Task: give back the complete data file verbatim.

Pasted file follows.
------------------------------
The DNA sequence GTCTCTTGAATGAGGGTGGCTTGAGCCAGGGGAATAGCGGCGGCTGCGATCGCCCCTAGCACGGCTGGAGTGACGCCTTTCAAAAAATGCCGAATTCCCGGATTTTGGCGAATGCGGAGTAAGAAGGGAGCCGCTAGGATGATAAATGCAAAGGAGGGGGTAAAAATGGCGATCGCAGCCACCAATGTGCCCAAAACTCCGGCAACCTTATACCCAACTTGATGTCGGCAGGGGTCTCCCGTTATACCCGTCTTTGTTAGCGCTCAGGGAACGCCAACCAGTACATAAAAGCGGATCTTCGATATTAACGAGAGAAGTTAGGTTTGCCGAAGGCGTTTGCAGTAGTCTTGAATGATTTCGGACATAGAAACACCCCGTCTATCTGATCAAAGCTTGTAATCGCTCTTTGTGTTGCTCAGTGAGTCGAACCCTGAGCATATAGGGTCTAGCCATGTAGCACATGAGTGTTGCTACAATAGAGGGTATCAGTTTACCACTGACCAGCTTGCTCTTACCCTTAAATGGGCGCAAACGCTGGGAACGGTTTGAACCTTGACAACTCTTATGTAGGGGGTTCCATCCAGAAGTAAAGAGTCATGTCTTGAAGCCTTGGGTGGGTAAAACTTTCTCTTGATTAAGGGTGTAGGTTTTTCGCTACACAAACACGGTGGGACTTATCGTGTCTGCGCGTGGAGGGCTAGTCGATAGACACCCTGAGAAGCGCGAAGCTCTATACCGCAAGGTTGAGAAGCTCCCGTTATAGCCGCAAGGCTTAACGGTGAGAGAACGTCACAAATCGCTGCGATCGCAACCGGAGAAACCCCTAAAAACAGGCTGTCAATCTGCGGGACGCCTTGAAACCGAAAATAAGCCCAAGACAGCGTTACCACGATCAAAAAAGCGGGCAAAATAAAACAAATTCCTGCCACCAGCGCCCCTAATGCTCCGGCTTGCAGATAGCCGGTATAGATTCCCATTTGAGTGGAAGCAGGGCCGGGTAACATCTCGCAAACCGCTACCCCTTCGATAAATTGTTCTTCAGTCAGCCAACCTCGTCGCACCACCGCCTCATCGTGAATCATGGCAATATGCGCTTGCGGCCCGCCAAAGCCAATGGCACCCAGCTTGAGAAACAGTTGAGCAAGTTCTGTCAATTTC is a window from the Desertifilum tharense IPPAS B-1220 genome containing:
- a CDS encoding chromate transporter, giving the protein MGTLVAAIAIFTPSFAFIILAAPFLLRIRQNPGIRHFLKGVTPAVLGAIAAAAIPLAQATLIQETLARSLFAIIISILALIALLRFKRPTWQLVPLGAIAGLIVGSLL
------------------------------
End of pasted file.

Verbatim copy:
The DNA sequence GTCTCTTGAATGAGGGTGGCTTGAGCCAGGGGAATAGCGGCGGCTGCGATCGCCCCTAGCACGGCTGGAGTGACGCCTTTCAAAAAATGCCGAATTCCCGGATTTTGGCGAATGCGGAGTAAGAAGGGAGCCGCTAGGATGATAAATGCAAAGGAGGGGGTAAAAATGGCGATCGCAGCCACCAATGTGCCCAAAACTCCGGCAACCTTATACCCAACTTGATGTCGGCAGGGGTCTCCCGTTATACCCGTCTTTGTTAGCGCTCAGGGAACGCCAACCAGTACATAAAAGCGGATCTTCGATATTAACGAGAGAAGTTAGGTTTGCCGAAGGCGTTTGCAGTAGTCTTGAATGATTTCGGACATAGAAACACCCCGTCTATCTGATCAAAGCTTGTAATCGCTCTTTGTGTTGCTCAGTGAGTCGAACCCTGAGCATATAGGGTCTAGCCATGTAGCACATGAGTGTTGCTACAATAGAGGGTATCAGTTTACCACTGACCAGCTTGCTCTTACCCTTAAATGGGCGCAAACGCTGGGAACGGTTTGAACCTTGACAACTCTTATGTAGGGGGTTCCATCCAGAAGTAAAGAGTCATGTCTTGAAGCCTTGGGTGGGTAAAACTTTCTCTTGATTAAGGGTGTAGGTTTTTCGCTACACAAACACGGTGGGACTTATCGTGTCTGCGCGTGGAGGGCTAGTCGATAGACACCCTGAGAAGCGCGAAGCTCTATACCGCAAGGTTGAGAAGCTCCCGTTATAGCCGCAAGGCTTAACGGTGAGAGAACGTCACAAATCGCTGCGATCGCAACCGGAGAAACCCCTAAAAACAGGCTGTCAATCTGCGGGACGCCTTGAAACCGAAAATAAGCCCAAGACAGCGTTACCACGATCAAAAAAGCGGGCAAAATAAAACAAATTCCTGCCACCAGCGCCCCTAATGCTCCGGCTTGCAGATAGCCGGTATAGATTCCCATTTGAGTGGAAGCAGGGCCGGGTAACATCTCGCAAACCGCTACCCCTTCGATAAATTGTTCTTCAGTCAGCCAACCTCGTCGCACCACCGCCTCATCGTGAATCATGGCAATATGCGCTTGCGGCCCGCCAAAGCCAATGGCACCCAGCTTGAGAAACAGTTGAGCAAGTTCTGTCAATTTC is a window from the Desertifilum tharense IPPAS B-1220 genome containing:
- a CDS encoding chromate transporter, giving the protein MGTLVAAIAIFTPSFAFIILAAPFLLRIRQNPGIRHFLKGVTPAVLGAIAAAAIPLAQATLIQETLARSLFAIIISILALIALLRFKRPTWQLVPLGAIAGLIVGSLL